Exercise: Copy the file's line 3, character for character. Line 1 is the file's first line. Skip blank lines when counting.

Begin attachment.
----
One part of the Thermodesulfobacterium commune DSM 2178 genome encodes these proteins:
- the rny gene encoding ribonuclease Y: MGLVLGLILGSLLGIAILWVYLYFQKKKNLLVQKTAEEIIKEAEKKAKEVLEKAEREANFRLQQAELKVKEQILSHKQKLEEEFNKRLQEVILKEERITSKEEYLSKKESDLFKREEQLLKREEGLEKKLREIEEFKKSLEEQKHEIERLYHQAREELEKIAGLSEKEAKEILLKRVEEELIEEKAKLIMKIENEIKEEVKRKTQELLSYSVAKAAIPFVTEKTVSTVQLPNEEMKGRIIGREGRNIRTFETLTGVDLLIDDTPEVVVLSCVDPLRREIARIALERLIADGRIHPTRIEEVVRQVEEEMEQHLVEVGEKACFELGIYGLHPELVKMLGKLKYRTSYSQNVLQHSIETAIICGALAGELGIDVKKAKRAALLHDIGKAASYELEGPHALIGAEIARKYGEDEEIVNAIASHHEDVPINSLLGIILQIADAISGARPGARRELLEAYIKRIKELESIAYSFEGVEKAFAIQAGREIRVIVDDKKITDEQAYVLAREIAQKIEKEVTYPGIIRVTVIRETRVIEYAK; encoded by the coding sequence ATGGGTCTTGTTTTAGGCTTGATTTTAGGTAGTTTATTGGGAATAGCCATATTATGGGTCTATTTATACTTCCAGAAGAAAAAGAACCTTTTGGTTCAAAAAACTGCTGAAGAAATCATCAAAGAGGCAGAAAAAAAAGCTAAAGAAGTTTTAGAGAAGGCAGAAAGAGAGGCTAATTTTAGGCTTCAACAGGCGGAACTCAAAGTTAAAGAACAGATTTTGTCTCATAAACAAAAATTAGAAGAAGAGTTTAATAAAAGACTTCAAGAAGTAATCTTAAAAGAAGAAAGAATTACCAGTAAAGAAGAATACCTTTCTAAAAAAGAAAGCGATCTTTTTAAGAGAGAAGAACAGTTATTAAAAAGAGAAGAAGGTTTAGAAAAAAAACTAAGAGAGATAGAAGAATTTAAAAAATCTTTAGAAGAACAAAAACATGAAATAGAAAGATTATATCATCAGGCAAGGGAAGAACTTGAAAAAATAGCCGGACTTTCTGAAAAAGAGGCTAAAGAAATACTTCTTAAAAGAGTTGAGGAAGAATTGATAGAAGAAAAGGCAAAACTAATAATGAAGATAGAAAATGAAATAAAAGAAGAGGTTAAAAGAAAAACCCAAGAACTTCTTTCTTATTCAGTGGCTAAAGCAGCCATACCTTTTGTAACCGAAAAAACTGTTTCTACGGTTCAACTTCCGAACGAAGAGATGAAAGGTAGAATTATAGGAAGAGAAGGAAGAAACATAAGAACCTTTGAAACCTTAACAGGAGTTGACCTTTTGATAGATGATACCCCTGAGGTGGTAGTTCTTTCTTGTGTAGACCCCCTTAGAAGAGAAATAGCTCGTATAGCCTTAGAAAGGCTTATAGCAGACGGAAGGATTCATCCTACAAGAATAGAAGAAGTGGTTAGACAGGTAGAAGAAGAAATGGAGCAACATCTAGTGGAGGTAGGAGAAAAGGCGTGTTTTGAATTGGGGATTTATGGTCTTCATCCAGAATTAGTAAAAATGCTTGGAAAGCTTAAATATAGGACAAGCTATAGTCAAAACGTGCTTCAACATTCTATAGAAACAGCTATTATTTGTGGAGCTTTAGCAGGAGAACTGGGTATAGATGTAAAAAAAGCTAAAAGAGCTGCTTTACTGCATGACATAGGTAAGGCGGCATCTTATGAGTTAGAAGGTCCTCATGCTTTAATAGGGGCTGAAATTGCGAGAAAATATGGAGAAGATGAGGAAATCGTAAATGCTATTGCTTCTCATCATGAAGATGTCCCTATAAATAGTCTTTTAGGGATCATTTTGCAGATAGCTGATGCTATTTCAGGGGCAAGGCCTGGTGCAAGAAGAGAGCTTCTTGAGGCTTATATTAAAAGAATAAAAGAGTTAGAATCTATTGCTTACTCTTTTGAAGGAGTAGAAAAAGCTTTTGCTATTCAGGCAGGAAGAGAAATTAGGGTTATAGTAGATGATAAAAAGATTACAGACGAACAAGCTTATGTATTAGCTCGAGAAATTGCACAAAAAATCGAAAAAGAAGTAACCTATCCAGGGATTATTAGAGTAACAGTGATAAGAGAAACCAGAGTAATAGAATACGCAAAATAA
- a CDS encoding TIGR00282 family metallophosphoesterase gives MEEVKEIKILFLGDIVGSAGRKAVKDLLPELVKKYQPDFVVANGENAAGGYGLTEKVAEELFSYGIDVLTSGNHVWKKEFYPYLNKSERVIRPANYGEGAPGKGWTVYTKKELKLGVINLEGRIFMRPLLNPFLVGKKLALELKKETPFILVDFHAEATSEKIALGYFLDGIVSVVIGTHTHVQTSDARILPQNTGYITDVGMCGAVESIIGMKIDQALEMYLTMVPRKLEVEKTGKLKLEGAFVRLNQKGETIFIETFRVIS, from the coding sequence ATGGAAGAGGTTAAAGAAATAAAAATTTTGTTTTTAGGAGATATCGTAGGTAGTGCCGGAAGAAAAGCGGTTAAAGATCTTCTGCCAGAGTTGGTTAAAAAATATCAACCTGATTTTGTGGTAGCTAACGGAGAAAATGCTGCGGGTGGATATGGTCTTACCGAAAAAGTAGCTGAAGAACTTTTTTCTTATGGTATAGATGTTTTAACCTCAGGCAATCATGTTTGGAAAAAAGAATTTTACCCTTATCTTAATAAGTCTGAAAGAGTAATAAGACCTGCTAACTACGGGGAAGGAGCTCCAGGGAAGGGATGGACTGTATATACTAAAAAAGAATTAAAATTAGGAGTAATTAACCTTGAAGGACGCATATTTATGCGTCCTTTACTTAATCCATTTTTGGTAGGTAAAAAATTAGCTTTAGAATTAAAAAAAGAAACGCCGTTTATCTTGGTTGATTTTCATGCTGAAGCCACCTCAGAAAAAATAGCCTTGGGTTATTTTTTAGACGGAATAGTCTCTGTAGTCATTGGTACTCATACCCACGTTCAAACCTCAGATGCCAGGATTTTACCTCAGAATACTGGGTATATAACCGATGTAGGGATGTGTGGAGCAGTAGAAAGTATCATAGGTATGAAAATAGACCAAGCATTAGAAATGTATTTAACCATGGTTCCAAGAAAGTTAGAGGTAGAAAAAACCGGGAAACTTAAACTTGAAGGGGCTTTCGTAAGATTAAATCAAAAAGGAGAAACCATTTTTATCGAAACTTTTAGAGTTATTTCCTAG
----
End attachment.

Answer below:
- a CDS encoding TIGR00282 family metallophosphoesterase gives MEEVKEIKILFLGDIVGSAGRKAVKDLLPELVKKYQPDFVVANGENAAGGYGLTEKVAEELFSYGIDVLTSGNHVWKKEFYPYLNKSERVIRPANYGEGAPGKGWTVYTKKELKLGVINLEGRIFMRPLLNPFLVGKKLALELKKETPFILVDFHAEATSEKIALGYFLDGIVSVVIGTHTHVQTSDARILPQNTGYITDVGMCGAVESIIGMKIDQALEMYLTMVPRKLEVEKTGKLKLEGAFVRLNQKGETIFIETFRVIS, from the coding sequence ATGGAAGAGGTTAAAGAAATAAAAATTTTGTTTTTAGGAGATATCGTAGGTAGTGCCGGAAGAAAAGCGGTTAAAGATCTTCTGCCAGAGTTGGTTAAAAAATATCAACCTGATTTTGTGGTAGCTAACGGAGAAAATGCTGCGGGTGGATATGGTCTTACCGAAAAAGTAGCTGAAGAACTTTTTTCTTATGGTATAGATGTTTTAACCTCAGGCAATCATGTTTGGAAAAAAGAATTTTACCCTTATCTTAATAAGTCTGAAAGAGTAATAAGACCTGCTAACTACGGGGAAGGAGCTCCAGGGAAGGGATGGACTGTATATACTAAAAAAGAATTAAAATTAGGAGTAATTAACCTTGAAGGACGCATATTTATGCGTCCTTTACTTAATCCATTTTTGGTAGGTAAAAAATTAGCTTTAGAATTAAAAAAAGAAACGCCGTTTATCTTGGTTGATTTTCATGCTGAAGCCACCTCAGAAAAAATAGCCTTGGGTTATTTTTTAGACGGAATAGTCTCTGTAGTCATTGGTACTCATACCCACGTTCAAACCTCAGATGCCAGGATTTTACCTCAGAATACTGGGTATATAACCGATGTAGGGATGTGTGGAGCAGTAGAAAGTATCATAGGTATGAAAATAGACCAAGCATTAGAAATGTATTTAACCATGGTTCCAAGAAAGTTAGAGGTAGAAAAAACCGGGAAACTTAAACTTGAAGGGGCTTTCGTAAGATTAAATCAAAAAGGAGAAACCATTTTTATCGAAACTTTTAGAGTTATTTCCTAG